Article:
The Floor Finish is the Foundation
It was not that many years ago that property managers, wanting their hard surface floors to have a higher-gloss shine, would ask their jansan distributors and contract cleaners if they could suggest a good “wax” to use on the floor. For more than a century, that was the term used to describe floor finishes, and there was a good reason for it. Many of the early floor polishes were pastes made from leaves of the carnuba plant mixed with other ingredients. These waxes were combined with water to make a liquid paste, which could be buffed using a low-speed machine to clean the floor and produce a reasonably good shine.
Polymer emulsion finishes, introduced about 40 years ago, were the first really big advance in floor finishes. These were more durable than waxes, easier to apply to the floor, and usually required little maintenance other than dust and damp mopping. However, over time, the appearance of the floor—specifically the shine—would deteriorate, usually requiring that the floor be stripped and refinished.
From here, metallic floor finishes were introduced that offered more protection to the floor and, unlike their immediate predecessors, could be buffed. This meant scratches, heel marks, and more deeply embedded soils on the surface of the floor could be removed by buffing, restoring the floor to a high-gloss shine. This also helped reduce strip/refinishing cycles, which proved—among other things—to be a significant cost savings.
Today, many floor finishes incorporate a combination of ingredients including acrylics and polymers that are far more protective of the floor—the ultimate goal of a floor finish—and can also be burnished using ultra-high-speed burnishers. It was with these finishes that the “wet look” floor, often found in medical facilities and grocery stores, was introduced.
How Much Is the Floor Worth?
Because the finish is the foundation of an effective floorcare program, selecting the correct one and the most cost effective finish is among the most important decisions a facility manager or contract cleaner can make. One of the best ways to accomplish this is to simply ask ourselves, how much is that floor worth?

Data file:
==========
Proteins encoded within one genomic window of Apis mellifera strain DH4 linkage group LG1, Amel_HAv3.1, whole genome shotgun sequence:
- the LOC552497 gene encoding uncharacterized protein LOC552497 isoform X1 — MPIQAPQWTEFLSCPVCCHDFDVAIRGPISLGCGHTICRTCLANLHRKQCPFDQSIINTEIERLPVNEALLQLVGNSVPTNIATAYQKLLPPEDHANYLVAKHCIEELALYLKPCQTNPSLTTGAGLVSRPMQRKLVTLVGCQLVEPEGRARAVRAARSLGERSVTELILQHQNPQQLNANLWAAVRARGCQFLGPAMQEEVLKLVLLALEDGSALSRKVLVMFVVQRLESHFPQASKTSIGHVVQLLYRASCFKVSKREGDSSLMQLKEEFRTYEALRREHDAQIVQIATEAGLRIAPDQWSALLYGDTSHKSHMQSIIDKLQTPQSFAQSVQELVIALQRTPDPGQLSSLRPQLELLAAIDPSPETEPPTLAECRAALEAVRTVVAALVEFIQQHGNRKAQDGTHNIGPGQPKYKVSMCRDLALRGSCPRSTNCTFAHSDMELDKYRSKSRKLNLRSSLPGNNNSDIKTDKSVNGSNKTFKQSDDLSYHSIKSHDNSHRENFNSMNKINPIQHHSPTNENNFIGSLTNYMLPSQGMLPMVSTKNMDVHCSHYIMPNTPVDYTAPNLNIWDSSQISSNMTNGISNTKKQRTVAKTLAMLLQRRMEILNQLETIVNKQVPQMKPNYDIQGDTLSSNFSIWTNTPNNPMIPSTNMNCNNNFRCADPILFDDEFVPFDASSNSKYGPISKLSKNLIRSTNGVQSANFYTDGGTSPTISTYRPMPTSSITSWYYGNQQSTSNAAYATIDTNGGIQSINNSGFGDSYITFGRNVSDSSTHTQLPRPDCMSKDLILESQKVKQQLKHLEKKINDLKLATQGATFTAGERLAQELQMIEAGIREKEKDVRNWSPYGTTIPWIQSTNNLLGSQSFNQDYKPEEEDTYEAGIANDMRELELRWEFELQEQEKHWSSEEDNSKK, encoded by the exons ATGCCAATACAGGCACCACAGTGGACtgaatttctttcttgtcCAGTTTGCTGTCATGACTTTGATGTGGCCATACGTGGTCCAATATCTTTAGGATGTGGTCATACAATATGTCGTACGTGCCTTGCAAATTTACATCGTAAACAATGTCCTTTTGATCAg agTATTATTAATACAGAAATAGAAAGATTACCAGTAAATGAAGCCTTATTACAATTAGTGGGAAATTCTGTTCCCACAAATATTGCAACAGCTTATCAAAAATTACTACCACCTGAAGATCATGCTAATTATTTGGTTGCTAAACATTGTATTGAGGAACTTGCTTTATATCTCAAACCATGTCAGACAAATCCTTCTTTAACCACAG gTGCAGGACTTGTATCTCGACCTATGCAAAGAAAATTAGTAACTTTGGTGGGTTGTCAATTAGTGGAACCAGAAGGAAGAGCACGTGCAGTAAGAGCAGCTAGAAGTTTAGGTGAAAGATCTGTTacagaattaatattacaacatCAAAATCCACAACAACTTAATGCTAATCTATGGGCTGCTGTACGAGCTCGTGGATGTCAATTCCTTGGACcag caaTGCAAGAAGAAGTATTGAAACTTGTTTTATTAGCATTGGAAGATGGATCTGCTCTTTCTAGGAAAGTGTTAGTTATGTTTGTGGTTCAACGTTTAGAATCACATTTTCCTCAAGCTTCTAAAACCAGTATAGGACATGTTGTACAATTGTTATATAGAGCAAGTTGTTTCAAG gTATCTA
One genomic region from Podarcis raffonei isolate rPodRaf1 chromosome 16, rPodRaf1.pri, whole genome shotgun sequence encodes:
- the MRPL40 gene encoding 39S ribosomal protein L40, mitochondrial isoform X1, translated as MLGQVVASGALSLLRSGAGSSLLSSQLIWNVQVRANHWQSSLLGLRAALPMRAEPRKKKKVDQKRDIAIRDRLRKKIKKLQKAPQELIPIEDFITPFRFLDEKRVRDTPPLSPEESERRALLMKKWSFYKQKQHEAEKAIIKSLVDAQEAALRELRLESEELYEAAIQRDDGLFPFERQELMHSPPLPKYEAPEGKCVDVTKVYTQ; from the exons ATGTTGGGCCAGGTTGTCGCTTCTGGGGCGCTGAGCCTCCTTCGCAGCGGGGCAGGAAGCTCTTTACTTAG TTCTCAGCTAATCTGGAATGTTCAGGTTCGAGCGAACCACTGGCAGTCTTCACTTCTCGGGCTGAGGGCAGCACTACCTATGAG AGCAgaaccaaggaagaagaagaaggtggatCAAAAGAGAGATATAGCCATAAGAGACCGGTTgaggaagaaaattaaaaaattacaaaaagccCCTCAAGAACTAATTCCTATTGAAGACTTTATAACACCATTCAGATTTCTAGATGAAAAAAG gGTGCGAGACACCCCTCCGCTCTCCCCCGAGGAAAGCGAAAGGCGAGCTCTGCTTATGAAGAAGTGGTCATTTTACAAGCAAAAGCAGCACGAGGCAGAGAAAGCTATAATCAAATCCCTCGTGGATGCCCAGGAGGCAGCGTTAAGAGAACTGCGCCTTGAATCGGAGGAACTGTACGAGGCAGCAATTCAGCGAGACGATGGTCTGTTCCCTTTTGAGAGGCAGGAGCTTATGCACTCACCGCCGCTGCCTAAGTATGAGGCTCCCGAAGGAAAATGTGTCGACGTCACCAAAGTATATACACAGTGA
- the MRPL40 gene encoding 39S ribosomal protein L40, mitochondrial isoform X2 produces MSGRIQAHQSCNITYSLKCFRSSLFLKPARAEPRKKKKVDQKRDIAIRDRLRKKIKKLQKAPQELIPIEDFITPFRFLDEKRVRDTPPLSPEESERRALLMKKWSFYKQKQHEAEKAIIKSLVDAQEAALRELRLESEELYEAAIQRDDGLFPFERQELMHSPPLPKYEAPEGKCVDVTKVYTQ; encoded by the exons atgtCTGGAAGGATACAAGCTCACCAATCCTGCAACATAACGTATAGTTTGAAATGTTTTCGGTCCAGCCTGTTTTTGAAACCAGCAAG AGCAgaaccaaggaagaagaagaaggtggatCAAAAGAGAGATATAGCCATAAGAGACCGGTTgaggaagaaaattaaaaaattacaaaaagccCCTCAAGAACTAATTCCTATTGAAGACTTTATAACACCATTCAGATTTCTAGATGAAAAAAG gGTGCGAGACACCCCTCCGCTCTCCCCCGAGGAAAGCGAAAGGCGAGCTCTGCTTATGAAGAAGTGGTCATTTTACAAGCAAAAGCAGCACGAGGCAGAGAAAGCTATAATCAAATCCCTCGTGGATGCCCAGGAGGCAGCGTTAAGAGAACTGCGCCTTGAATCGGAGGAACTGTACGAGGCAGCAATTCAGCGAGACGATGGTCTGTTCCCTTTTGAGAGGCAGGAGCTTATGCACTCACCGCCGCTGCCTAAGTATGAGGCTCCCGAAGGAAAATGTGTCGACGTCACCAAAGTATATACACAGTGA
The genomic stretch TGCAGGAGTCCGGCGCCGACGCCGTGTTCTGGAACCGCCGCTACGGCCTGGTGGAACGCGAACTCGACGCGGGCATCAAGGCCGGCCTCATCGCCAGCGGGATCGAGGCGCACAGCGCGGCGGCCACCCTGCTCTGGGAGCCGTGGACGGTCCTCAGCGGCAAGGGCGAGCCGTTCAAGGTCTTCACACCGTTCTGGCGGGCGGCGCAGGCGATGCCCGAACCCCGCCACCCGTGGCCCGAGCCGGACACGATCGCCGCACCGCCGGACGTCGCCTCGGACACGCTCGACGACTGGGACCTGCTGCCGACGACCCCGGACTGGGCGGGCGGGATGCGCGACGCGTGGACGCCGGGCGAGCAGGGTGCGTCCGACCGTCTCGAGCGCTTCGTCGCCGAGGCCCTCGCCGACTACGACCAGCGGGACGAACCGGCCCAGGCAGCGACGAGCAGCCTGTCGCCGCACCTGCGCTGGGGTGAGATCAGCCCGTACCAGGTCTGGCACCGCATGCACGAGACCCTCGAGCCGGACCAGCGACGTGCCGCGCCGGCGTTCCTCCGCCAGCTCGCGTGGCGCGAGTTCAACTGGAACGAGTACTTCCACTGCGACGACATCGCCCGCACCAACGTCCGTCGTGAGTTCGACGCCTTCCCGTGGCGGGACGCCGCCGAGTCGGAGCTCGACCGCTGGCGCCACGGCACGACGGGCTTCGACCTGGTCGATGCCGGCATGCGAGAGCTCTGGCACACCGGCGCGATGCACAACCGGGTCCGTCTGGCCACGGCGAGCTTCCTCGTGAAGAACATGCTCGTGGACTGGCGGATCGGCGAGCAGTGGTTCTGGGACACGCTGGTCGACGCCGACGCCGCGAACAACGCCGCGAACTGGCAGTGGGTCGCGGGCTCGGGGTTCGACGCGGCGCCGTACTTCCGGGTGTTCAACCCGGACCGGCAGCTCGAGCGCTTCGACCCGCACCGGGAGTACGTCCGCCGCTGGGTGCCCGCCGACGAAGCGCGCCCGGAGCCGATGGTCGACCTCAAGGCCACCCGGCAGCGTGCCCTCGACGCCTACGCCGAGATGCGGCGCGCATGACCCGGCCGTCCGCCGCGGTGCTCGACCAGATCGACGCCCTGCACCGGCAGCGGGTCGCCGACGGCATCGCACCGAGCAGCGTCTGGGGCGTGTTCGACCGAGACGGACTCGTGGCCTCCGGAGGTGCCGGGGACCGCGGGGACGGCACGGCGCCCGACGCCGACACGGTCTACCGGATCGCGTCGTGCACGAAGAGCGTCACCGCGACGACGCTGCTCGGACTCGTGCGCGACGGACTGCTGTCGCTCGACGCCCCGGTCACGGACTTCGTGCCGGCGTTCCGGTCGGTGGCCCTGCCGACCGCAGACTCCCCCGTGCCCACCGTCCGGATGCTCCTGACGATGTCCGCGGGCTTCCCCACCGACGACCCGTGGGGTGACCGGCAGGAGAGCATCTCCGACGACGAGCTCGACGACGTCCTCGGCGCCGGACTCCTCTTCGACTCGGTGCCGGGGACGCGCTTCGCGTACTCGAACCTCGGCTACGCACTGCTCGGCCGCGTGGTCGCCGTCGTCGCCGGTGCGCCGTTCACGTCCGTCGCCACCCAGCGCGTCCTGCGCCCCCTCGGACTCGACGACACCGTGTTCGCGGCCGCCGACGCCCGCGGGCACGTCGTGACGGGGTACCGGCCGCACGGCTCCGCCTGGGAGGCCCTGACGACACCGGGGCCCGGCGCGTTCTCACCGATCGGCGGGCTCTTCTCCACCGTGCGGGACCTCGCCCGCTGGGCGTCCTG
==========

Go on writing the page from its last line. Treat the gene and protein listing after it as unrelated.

We answer this by determining if the floor is in a high-traffic, highly visible and important area of a facility, such as a lobby, or a service entrance or walkway used exclusively by staff and vendors of the building. Where and how the floor is used will have an impact on the amount of time, energy, labor, and money that the facility manager will likely want to spend on the floor . . . in other words, how much the floor is worth to the manager.
This will also determine what types of floor finishes will likely be applied. For instance, for the service entrance, a highly durable floor finish that provides a moderately high-gloss shine with infrequent buffing would probably be the best finish selection. The goal here is first to protect the floor and then to keep the floor looking clean and presentable.
For common areas or office areas used by both staff and visitors of the facility, a more versatile finish that combines durability and reparability and that can be burnished regularly to maintain a higher-gloss shine would be the preferable choice. Finally, for more prominent areas where a “wet look” shine is desired, an ultra-high-speed burnishable finish is the best bet. This is a high-maintenance floor that may need to be cleaned and burnished daily in order to achieve the desired wet look.
Product Manager, Floor Care, Betco Corporation
Rob is an avid Cleveland sports fan and hopes to one day experience a championship. He also enjoys hanging out with his wife and 3 kids.